Does a Writer Need a Literary Agent?


It was a topic that came up repeatedly during a writer’s conference I recently attended.

  • “What is the agent’s role?”
  • “Do I really need a literary agent?”
  • “Can’t I get a book published on my own?”

Some of the questions I heard about the pros and cons of literary agents during the conference were questions I had also wondered about at some point in my writing journey.

If you’re a writer, especially one who is hoping to get published in the near future, you might have a few questions about literary agents.

First of all …

What is a literary agent?

A literary agent is a representative who presents your works (fiction, nonfiction, screenplay, etc.) to publishing houses, producers, studios, and so on.

Their job is to help you with the negotiation of contracts and book deals. For example:

  • They can help negotiate for a bigger advance.
  • They can get your work in front of large, traditional publishing houses (who usually don’t accept unrepresented queries).
  • Also, they might assist in organizing speaking engagements and book signings for authors.

Three Reasons You Might Want a Literary Agent

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Here are three pros to literary agents, and reasons why you might want to look into finding an agent to represent you as a writer.

1. Literary Agents Have Experience

In the world of publishing, especially for less experienced writers, questions are bound to arise.

  • What’s the best publishing path for me to take?
  • How do I know whether this contract is what I want for my book?
  • Is this the best deal available?

Agents might not be able to tell you the exact route you should take for your writing journey, but they can definitely offer good advice.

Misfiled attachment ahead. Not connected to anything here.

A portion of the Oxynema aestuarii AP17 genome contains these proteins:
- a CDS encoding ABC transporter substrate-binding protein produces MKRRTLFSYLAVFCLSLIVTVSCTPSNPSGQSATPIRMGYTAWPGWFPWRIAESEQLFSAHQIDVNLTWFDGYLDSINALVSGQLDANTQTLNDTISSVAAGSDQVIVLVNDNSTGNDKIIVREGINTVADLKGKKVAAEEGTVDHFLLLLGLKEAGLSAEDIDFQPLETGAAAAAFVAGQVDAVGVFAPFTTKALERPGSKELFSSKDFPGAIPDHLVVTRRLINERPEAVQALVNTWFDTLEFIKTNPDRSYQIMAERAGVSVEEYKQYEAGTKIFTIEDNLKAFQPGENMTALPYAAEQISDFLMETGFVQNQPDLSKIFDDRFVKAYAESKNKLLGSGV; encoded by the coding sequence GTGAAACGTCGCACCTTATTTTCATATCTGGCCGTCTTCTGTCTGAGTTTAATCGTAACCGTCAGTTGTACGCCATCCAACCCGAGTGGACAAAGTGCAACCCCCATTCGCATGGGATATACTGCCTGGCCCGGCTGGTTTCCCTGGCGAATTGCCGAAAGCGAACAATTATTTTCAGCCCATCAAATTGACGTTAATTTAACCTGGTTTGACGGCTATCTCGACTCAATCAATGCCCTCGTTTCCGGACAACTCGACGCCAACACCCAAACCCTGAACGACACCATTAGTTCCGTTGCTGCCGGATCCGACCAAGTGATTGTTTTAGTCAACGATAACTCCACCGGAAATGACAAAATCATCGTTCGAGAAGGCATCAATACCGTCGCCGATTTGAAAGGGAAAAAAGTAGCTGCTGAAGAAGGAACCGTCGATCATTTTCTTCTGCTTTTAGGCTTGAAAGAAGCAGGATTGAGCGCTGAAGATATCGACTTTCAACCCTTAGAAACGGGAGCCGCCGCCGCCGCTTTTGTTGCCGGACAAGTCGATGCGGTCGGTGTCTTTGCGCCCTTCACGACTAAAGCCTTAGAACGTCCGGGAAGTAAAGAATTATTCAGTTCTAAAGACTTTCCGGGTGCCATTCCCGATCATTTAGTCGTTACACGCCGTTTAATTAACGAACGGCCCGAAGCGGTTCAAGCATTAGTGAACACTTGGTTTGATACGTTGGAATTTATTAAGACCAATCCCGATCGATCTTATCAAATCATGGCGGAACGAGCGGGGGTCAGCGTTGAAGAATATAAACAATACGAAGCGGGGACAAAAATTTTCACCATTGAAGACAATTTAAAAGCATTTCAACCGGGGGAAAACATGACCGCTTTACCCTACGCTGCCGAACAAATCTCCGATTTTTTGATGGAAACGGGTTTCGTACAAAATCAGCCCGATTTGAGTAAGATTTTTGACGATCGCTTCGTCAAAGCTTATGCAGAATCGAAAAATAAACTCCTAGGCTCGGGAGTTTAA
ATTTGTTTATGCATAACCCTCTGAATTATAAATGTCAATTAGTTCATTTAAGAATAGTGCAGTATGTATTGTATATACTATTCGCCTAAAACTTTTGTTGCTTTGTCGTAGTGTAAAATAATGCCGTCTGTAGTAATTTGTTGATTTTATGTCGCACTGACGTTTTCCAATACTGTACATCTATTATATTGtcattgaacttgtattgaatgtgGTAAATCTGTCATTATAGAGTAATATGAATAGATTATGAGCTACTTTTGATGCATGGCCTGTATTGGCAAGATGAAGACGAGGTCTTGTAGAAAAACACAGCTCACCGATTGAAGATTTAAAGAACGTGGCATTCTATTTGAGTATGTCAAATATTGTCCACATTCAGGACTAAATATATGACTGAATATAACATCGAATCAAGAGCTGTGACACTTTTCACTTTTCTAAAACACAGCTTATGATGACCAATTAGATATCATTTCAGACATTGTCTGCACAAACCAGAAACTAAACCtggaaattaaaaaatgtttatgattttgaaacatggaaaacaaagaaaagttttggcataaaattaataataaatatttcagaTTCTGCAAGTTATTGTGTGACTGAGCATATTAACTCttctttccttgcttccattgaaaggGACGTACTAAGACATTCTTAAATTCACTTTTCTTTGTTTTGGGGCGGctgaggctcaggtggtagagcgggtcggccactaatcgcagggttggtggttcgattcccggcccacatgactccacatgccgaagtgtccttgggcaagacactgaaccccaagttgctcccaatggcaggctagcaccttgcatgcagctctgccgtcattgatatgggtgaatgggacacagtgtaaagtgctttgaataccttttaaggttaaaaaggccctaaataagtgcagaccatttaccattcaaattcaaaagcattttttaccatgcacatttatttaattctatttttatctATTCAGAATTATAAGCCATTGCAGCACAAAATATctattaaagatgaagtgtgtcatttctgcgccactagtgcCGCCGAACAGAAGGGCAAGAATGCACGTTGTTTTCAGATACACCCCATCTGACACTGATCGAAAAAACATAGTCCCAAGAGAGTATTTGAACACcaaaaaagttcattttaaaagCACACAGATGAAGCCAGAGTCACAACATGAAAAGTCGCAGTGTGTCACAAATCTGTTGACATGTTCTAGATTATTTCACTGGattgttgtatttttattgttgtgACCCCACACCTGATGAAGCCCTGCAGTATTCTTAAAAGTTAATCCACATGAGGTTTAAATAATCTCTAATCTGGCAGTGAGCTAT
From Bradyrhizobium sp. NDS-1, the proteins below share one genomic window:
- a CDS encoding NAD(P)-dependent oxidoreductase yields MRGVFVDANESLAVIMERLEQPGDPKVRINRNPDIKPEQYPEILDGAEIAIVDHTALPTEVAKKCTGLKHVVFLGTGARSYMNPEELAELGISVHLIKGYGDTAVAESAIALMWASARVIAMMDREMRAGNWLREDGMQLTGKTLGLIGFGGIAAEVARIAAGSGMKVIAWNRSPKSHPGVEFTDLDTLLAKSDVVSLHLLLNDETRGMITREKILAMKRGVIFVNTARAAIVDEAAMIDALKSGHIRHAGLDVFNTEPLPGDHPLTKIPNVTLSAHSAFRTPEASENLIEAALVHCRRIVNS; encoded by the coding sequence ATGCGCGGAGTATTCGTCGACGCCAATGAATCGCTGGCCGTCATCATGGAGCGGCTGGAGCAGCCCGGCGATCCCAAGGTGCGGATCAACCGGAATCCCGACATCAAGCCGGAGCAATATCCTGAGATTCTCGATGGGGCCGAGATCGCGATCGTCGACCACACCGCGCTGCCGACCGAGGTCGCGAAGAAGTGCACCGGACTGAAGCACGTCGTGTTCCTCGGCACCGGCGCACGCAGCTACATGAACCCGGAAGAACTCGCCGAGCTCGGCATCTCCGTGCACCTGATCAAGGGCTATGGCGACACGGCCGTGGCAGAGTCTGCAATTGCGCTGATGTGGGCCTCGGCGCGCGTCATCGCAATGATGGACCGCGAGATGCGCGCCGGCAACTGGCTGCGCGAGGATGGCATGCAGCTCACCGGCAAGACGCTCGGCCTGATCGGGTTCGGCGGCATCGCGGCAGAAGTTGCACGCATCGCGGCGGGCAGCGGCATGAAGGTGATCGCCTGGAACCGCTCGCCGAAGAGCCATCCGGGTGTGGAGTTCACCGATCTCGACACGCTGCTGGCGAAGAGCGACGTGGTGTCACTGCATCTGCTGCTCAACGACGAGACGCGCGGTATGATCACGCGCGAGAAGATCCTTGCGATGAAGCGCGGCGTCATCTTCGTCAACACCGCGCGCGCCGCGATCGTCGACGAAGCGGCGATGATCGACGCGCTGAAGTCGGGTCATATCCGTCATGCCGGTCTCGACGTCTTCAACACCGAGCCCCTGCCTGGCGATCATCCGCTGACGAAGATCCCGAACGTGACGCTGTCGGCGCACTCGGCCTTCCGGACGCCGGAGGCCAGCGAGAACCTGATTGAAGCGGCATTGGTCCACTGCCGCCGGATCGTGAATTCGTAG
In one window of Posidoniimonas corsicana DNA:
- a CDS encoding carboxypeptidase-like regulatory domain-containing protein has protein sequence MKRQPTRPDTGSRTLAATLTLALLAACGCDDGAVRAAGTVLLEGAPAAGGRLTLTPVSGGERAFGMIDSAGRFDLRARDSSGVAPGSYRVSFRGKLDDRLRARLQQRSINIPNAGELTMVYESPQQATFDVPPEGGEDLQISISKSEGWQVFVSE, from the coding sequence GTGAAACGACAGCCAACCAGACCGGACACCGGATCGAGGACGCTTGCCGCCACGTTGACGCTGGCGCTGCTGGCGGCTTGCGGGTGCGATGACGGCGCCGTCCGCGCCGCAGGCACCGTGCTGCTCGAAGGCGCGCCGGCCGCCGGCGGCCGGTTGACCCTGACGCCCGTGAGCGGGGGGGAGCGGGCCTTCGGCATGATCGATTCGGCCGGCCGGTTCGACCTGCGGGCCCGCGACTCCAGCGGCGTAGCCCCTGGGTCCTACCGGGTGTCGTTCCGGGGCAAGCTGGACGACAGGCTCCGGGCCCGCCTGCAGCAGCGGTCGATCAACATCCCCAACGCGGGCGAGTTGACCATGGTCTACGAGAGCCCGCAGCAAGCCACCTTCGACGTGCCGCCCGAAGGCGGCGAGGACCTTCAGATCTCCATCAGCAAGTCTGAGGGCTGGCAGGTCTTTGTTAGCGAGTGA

They’ve been around the block more than once. They’ve seen the end of the road for a variety of publishing options and can advise accordingly.

Additionally, they’ve seen plenty of publishing contracts, so although you might be thrilled to sign that first contract (no matter what the fine print says), agents would have helpful insights to offer.

An agent’s experience can be vital in navigating the vast waters of the publishing industry.

2. Agents Have Connections

Writing tends to be a solitary activity, and writers often tend to be solitary people. A lot of creatives and writers are introverts.

That used to be okay.

Emily Dickinson rarely left her house and remains one of the most famous American poets.

But today, connections are big and networking is vital. The more, the merrier, it seems.

Even if more is not better, all you need is that one connection. Your “way in” to a particular publishing house or other writing opportunities.

Agents are agents primarily because of their connections.

They know people.

They’ve been authors or acquisitions editors or played some integral role in a publishing house or related company. They can read your proposal and often know straight off who in the publishing industry is looking for a similar title or genre or how-to.

An agent’s connections can be just what you need to publish your manuscript.

3. Agents Have Insight

In the good ol’ days, writers wrote. That was pretty much it. (Okay, some fell under the category of starving artists, but it was easier to focus on solely writing and make a living from it.)